As the government negotiated the release of the girls, parents in Chibok, on the other hand, had learnt to negotiate the lives of their children who were boys: they were mostly sent away to other parts of the country down south to escape being victims of casual killings. The Chibok people were predominantly Christians who wouldn’t give up their fate when captured. They were of no use to the Boko-Haram mission; they were irreparable infidels. There was absolutely no use trying to convert them. So their
men and boys were shot at sight while their women and girls could be captured. Parents learnt then to prematurely release their boys to the outside world for safety. But the true safety of these boys was a guess as wild as that of anyone’s imagination, given the general state of the country’s security system.

After recovery, Simone was first sent away in June 2017 through the help of a family friend. The man himself was a menial worker in Lagos. With the man, Simone came alongside two other boys like him. The man got them jobs. Simone a cleaner with a rich man in Ikeja, Lagos. Today, there are thousands of such boys everywhere in hand for some of the most rudimentary menial jobs: riding motor-bikes known here as Okadas; manning gates; hawking the streets; collecting iron scraps; washing cars; selling fruits and nuts on wheelbarrows and so on. When they are not too lucky, they are readymade victims of any kind of crime involving young boys, including armed robbery.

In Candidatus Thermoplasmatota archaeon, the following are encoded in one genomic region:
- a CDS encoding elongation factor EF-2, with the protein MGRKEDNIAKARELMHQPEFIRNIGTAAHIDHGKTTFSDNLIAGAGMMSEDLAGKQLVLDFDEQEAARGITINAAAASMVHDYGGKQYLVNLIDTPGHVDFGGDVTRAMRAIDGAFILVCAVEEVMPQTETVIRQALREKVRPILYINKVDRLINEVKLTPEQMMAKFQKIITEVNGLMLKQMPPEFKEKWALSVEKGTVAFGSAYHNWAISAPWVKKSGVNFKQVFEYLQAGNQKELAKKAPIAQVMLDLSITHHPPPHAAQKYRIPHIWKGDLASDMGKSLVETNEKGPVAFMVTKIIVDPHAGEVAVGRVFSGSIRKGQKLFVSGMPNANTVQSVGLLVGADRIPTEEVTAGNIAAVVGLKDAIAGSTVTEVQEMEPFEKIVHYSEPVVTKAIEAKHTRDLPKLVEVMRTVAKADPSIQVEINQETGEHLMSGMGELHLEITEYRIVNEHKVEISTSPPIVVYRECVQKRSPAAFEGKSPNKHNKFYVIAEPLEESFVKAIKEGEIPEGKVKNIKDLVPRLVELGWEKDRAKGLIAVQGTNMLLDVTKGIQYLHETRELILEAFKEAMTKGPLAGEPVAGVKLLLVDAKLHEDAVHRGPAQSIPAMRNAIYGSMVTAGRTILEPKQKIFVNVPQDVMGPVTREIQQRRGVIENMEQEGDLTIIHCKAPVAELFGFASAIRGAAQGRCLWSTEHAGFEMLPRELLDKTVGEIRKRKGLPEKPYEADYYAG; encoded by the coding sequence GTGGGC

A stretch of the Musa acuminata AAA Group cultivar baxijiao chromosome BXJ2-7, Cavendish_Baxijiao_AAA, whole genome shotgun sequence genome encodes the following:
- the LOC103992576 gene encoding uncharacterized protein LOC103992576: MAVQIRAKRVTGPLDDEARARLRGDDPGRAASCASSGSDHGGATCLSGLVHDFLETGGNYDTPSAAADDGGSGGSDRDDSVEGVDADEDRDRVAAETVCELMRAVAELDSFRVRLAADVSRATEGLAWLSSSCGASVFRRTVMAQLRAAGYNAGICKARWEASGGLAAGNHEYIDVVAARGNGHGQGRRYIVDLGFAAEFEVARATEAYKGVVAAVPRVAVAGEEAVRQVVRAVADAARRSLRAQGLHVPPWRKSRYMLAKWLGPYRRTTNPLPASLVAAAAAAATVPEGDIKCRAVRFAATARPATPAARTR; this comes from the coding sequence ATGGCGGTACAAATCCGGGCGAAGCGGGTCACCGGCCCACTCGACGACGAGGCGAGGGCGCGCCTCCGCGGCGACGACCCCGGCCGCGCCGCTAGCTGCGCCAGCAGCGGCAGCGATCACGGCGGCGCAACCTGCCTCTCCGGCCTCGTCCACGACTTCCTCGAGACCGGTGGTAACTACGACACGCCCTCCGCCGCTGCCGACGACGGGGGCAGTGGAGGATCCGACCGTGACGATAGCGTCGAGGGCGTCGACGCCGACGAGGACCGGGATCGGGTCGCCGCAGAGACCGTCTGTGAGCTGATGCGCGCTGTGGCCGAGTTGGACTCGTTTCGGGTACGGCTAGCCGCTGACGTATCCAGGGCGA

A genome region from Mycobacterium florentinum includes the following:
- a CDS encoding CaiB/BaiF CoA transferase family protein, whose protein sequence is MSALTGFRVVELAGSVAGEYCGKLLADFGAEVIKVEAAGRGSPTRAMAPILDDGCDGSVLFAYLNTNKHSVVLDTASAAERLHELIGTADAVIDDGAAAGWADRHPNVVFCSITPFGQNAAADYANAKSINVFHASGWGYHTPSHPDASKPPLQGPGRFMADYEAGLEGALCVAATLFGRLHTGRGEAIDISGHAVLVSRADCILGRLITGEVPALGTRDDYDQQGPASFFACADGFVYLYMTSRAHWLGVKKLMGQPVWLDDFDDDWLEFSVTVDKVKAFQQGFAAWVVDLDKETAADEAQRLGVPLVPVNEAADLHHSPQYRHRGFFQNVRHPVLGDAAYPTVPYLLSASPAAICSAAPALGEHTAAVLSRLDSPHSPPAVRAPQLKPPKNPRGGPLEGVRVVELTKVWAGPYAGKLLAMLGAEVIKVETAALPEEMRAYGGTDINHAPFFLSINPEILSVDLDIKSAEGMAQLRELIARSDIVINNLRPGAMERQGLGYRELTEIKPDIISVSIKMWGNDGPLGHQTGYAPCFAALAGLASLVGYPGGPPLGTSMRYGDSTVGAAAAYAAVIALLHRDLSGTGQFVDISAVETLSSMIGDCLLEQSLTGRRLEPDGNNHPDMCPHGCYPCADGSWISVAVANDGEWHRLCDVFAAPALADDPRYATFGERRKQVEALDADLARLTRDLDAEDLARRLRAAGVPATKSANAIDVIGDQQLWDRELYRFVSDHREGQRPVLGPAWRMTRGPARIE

While Naomi and the other released girls were being moved from one facility to the other by the Nigerian government in efforts to rehabilitate them, Simone and his ilk moved in and out of Lagos and other southern states for safety and education. Simone worked till May 2018, before returning to
Adamawa state, 1,329 Kilometer up north from Lagos. His father had safely relocated the family to Adamawa, a safer neighbouring state to Borno. Simone had gone back to sit for his West African Examination Certificate (WAEC).

However, having left his farmland back in Borno and was now made to work a far smaller piece of land leased out to him by his friend, Simone’s father could hardly earn the much to fend for his family. And so after his examination, Simone was sent away again to continue earning a living for himself in Lagos. He came in April 2019, got a job to man the gate of a compound with six flats, a compound where I presently lived in.